North Shore Judge Picked Public School For Child Over Religious School As Default In Parents’ Dispute

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A Massachusetts judge chose a public school for a child as a default over a religious school in a dispute between the child’s estranged parents.

That decision bothered at least two of the three members of the Massachusetts Appeals Court panel who heard the case Tuesday, who noted that the standard for making decisions in custody disputes is “the best interest of the child.”

The mother wanted to keep the boy at North Shore Christian School and pay for it herself. The father wanted the child to attend Beverly public schools, at least partly because he considered North Shore Christian to be too religious.

The Essex County Probate and Family Court judge found both schools to be good options for the boy, but picked the public school.

“In the end I didn’t see a clear sentence – but perhaps you’ll help me find it – that says, ‘Taking all of that into account, I find the Beverly public school system is in the best interest of the child because …’ ” said Justice Gabrielle Wolohojian, addressing the father’s lawyer.

William Sanford Durland III, the lawyer for the father, said the lower court judge, Judge Michael Anderson, was frustrated by the inability of the parents to agree on many matters, including where their son should go to school.

“And I think Judge Anderson looked at all that and said, ‘Ultimately, they don’t agree. You’ve come to me. I’m stuck with this decision. And, if you don’t agree, we have to default to the public schools,’ ” Durland said.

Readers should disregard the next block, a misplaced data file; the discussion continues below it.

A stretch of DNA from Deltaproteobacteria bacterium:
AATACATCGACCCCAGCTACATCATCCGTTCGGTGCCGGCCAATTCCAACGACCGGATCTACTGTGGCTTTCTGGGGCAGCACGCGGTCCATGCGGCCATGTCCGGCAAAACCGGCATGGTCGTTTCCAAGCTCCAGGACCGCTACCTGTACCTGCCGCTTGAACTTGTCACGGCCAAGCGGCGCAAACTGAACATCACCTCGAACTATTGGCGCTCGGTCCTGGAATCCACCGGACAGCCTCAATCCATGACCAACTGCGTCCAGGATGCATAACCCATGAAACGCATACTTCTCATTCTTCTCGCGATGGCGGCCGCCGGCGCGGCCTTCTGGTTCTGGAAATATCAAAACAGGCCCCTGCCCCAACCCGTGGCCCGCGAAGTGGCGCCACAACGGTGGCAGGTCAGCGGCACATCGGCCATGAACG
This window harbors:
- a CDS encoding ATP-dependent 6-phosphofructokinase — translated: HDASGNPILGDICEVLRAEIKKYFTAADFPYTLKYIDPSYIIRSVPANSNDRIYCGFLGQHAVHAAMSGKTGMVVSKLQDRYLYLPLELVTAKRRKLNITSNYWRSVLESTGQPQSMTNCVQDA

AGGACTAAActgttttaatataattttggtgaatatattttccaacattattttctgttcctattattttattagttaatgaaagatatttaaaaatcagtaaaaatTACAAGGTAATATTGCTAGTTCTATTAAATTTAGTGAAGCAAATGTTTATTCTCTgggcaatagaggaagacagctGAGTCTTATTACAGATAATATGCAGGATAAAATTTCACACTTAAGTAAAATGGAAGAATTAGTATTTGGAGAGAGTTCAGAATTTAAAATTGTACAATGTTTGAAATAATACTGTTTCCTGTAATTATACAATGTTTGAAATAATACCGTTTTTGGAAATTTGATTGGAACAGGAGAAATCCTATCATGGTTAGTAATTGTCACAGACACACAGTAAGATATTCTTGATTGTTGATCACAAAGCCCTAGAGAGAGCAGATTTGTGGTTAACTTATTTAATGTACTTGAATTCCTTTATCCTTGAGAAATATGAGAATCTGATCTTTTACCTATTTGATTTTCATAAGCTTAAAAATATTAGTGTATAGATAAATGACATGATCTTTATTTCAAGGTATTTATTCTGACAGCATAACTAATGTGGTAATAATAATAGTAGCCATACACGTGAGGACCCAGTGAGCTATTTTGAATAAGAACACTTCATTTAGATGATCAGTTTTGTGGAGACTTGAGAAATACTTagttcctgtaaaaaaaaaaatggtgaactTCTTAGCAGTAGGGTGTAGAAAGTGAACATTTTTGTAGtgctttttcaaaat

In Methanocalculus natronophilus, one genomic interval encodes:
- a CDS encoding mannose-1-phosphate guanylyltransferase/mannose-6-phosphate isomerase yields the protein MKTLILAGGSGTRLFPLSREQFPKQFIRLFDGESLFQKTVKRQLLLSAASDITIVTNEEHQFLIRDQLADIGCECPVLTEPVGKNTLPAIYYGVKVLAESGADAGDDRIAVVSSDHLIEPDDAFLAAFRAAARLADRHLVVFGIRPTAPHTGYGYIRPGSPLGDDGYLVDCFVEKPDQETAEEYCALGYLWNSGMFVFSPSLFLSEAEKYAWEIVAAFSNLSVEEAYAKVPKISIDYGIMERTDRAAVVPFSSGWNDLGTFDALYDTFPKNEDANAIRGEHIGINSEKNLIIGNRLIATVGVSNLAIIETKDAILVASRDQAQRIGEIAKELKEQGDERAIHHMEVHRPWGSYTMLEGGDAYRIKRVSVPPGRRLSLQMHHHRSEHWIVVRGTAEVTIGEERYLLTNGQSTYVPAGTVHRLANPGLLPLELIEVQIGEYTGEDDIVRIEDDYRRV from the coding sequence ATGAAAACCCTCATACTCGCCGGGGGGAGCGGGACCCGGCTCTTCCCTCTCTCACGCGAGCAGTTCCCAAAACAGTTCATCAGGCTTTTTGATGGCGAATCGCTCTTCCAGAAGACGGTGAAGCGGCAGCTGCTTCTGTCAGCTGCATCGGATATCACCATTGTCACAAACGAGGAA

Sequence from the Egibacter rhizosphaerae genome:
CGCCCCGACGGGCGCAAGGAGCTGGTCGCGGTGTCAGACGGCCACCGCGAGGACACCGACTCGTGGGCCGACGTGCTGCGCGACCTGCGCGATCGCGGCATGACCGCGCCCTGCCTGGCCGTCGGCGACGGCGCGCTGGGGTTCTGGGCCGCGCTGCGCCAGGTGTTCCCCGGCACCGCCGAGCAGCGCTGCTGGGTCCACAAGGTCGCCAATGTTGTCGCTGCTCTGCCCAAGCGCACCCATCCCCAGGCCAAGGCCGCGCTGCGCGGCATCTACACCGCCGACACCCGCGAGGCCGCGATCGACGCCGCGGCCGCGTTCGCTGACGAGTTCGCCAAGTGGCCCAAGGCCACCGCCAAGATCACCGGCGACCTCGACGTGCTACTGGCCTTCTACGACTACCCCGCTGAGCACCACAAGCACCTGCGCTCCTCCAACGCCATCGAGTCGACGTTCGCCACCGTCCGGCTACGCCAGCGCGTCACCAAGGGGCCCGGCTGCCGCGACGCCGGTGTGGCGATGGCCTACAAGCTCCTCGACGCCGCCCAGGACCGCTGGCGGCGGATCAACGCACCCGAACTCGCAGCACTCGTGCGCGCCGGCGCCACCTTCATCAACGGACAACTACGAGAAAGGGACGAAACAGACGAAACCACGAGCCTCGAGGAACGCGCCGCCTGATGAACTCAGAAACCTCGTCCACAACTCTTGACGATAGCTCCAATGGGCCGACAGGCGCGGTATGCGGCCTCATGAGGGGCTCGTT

“All right, so let’s accept that,” Wolohojian responded. “Let’s accept that it’s default. That also doesn’t seem to me to be — necessarily equate to child’s best interest. Right? Because what if the default is not in the child’s best interest?”

She later asked:  “Does the judge then take the pluses and minuses and say, ‘It’s in the child’s best interest to be in the public school rather than the private school’ on same basis other than a notion of, like, the public school is the default?” Wolohojian said.

Justice Andrew D’Angelo agreed with her line of reasoning.

“You keep saying it’s the default. That’s not the standard. The standard is:  What’s the best interest of the child? And to me, reading the findings, the judge didn’t really make a decision on that,” Justice D’Angelo said.

Durland told the appeals court that the two parents agreed to keep their son at North Shore Christian for the current school year because of certain practical concerns, but he said that the dispute remains.

The father’s lawyer noted that the lower court judge expressed frustration at the mother’s posture toward the father.

“And father’s role in his son’s education is an important component of that best-interest decision,” Durland said.

“Oh, I get that. And I understand the judge’s frustration with the mother’s approach here,” Justice Wolohojian said.

The case is partially impounded, so court filings are not available to the public.

The case is called Ryan Jordan v. Kaye Mulvey. (It’s docket number 2023-P-0222.) Oral arguments before the Massachusetts Appeals Court took place Tuesday, December 19, 2023.

At the end of oral arguments, Justice Wolohojian addressed the parents, who were in the courtroom, directly.

“The courtroom is the – in my humble view – the least beneficial forum in which to try to resolve questions such as this. And it is not surprising to me that the judge below took into account the apparent inability to agree and respect each other’s views in the calculus of what is in the best interests of the child,” Wolohojian said. “Harmonious relationships between parents is the single most beneficial thing to the child. I speak from the love and respect I have for my parents when I say that. And I just mention it today.”


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